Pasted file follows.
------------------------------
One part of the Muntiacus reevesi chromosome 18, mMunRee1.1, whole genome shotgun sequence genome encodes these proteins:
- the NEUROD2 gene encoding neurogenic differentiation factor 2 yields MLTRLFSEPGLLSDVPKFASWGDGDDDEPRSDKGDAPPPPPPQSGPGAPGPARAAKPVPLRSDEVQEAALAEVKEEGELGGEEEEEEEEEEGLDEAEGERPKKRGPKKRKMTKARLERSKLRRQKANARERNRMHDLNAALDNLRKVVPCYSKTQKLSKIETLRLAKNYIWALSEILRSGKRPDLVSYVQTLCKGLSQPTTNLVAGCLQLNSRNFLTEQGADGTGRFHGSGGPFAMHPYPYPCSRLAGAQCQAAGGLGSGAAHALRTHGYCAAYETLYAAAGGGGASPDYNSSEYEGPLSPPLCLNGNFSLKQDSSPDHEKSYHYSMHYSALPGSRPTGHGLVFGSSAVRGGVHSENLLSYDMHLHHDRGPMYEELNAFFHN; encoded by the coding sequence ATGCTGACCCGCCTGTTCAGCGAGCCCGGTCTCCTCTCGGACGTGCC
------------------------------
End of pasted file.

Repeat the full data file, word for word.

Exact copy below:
One part of the Muntiacus reevesi chromosome 18, mMunRee1.1, whole genome shotgun sequence genome encodes these proteins:
- the NEUROD2 gene encoding neurogenic differentiation factor 2 yields MLTRLFSEPGLLSDVPKFASWGDGDDDEPRSDKGDAPPPPPPQSGPGAPGPARAAKPVPLRSDEVQEAALAEVKEEGELGGEEEEEEEEEEGLDEAEGERPKKRGPKKRKMTKARLERSKLRRQKANARERNRMHDLNAALDNLRKVVPCYSKTQKLSKIETLRLAKNYIWALSEILRSGKRPDLVSYVQTLCKGLSQPTTNLVAGCLQLNSRNFLTEQGADGTGRFHGSGGPFAMHPYPYPCSRLAGAQCQAAGGLGSGAAHALRTHGYCAAYETLYAAAGGGGASPDYNSSEYEGPLSPPLCLNGNFSLKQDSSPDHEKSYHYSMHYSALPGSRPTGHGLVFGSSAVRGGVHSENLLSYDMHLHHDRGPMYEELNAFFHN; encoded by the coding sequence ATGCTGACCCGCCTGTTCAGCGAGCCCGGTCTCCTCTCGGACGTGCC